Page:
Tips to reduce calorie intake during holiday season

Published on November 22, 2011 at 4:35 AM · No Comments

This holiday season, most families will have the traditional turkey, cranberry sauce and a pumpkin pie, without which it wouldn't qualify as a holiday meal. The one thing that usually falls off the list of must-haves is sensibility, says one University of Alabama at Birmingham expert.

"Many of us toss our typical eating plans and healthy-living strategies to enjoy the winter festivities and just expect to gain weight during the holiday season," says Lauren Whitt, Ph.D., a wellness coordinator and adjunct professor in the UAB Department of Human Studies.

But if you play the holiday season by the numbers, you can have your pie and eat it, too, Whitt says.

"The average adult consumes about 3,000 calories in one Thanksgiving or Christmas dinner. This figure can easily increase to more than 4,500 calories when you account for eating the rest of the day," Whitt says.

To put this in perspective, the average adult female typically takes in about 2,000 calories a day, while men are eating about 2,500. Doubling up on the caloric intake for one day can be detrimental to your weight and your overall health.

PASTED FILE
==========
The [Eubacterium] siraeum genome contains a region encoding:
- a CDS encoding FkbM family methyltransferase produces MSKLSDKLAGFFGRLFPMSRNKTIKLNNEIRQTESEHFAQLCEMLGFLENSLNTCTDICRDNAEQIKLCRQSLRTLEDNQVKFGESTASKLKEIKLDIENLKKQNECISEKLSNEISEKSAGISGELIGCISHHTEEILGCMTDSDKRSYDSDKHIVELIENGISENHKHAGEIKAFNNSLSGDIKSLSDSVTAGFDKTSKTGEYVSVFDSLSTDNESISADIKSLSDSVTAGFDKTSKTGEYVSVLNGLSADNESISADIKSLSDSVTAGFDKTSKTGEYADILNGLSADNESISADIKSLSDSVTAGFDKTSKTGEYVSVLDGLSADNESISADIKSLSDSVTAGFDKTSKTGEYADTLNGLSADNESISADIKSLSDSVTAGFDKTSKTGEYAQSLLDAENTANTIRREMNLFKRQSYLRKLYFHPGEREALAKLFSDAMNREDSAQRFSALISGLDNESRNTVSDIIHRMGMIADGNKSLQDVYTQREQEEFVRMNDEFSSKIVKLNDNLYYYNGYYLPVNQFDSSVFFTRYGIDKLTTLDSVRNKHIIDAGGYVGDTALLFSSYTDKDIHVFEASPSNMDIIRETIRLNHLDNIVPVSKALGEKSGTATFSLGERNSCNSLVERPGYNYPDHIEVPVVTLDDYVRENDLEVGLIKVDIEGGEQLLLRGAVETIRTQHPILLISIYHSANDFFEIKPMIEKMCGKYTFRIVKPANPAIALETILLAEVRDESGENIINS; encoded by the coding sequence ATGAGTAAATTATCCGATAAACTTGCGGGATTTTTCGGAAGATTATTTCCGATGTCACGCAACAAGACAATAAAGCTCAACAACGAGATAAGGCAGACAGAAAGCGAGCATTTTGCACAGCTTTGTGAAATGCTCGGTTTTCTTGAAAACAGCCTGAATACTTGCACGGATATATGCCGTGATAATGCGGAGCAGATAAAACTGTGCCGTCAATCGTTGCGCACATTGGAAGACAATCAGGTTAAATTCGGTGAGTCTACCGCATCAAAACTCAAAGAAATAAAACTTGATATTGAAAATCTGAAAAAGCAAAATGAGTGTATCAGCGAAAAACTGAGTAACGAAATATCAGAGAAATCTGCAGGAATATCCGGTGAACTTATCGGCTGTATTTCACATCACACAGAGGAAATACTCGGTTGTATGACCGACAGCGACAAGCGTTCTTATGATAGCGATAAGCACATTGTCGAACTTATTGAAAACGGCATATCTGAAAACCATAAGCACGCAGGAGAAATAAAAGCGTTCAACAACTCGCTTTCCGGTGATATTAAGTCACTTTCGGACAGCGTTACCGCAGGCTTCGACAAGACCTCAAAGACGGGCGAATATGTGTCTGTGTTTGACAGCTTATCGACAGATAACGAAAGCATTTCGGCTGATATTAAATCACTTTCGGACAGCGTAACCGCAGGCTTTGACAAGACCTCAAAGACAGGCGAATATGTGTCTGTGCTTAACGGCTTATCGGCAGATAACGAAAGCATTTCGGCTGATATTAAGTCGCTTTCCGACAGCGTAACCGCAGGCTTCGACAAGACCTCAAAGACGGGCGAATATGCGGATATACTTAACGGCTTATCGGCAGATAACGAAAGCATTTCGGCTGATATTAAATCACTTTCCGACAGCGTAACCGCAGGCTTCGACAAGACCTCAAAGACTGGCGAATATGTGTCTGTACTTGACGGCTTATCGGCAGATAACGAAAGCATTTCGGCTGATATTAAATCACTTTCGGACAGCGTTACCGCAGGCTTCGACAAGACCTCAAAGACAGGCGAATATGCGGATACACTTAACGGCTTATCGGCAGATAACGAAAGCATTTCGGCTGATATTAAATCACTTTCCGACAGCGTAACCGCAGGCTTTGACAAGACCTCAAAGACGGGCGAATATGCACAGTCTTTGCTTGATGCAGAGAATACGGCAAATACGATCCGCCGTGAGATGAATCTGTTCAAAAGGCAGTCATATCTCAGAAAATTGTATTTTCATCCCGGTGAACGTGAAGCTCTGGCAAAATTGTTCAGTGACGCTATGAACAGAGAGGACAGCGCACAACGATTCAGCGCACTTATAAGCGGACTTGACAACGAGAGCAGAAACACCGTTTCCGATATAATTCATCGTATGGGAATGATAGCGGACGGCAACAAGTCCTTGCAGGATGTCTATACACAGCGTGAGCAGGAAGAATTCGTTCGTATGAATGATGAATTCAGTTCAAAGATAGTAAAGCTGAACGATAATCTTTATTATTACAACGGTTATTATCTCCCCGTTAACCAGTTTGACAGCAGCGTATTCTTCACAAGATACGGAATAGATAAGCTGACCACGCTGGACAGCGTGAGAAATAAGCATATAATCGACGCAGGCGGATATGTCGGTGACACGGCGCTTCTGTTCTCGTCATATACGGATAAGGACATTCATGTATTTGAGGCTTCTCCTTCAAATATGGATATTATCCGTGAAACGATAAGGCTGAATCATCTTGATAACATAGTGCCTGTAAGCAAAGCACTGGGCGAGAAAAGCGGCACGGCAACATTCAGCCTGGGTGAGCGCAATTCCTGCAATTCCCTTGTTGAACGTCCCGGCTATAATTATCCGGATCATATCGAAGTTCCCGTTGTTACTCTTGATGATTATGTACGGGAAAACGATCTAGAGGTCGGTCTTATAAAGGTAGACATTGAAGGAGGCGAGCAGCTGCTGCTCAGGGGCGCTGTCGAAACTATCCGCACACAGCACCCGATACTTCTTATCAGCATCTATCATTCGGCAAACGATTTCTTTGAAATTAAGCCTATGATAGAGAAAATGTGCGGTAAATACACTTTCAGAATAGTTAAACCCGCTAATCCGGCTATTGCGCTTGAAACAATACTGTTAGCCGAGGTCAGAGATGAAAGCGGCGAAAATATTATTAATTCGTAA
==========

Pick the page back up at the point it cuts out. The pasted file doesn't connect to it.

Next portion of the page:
"In order to lose one pound of fat, a person must burn 3,500 calories more than they consume," Whitt explains. "In order for a 160-pound person to burn off the 3,000 calorie meal, they would have to run at a moderate pace for four hours, swim for five hours or walk 30 miles."

Yikes. No time for that kind of exercise in between watching the big game or hitting the sales to find that perfect gift? Whitt offers tips to drop that whopping one-meal calorie count down:

•Remove turkey skin to deduct 50 calories
•Switch from whole milk in mashed potatoes to fat free or skim — or consider using new potatoes instead, which have less sugar
•Enjoy one less piece of bread: cornbread is about 200 calories a piece, and each dinner roll will cost you 80
•Opt for a fresh dessert instead of a baked one: a single slice of pumpkin pie is packed with about 350 calories and Southern pecan pie has more than 500 calories. A fresh fruit sorbet: only about 100 calories

"I can't stress enough how important portion control plays into the bottom line. If your portions are twice the size they should be, even if you don't go for seconds, your caloric intake will be exceptionally high," Whitt says.

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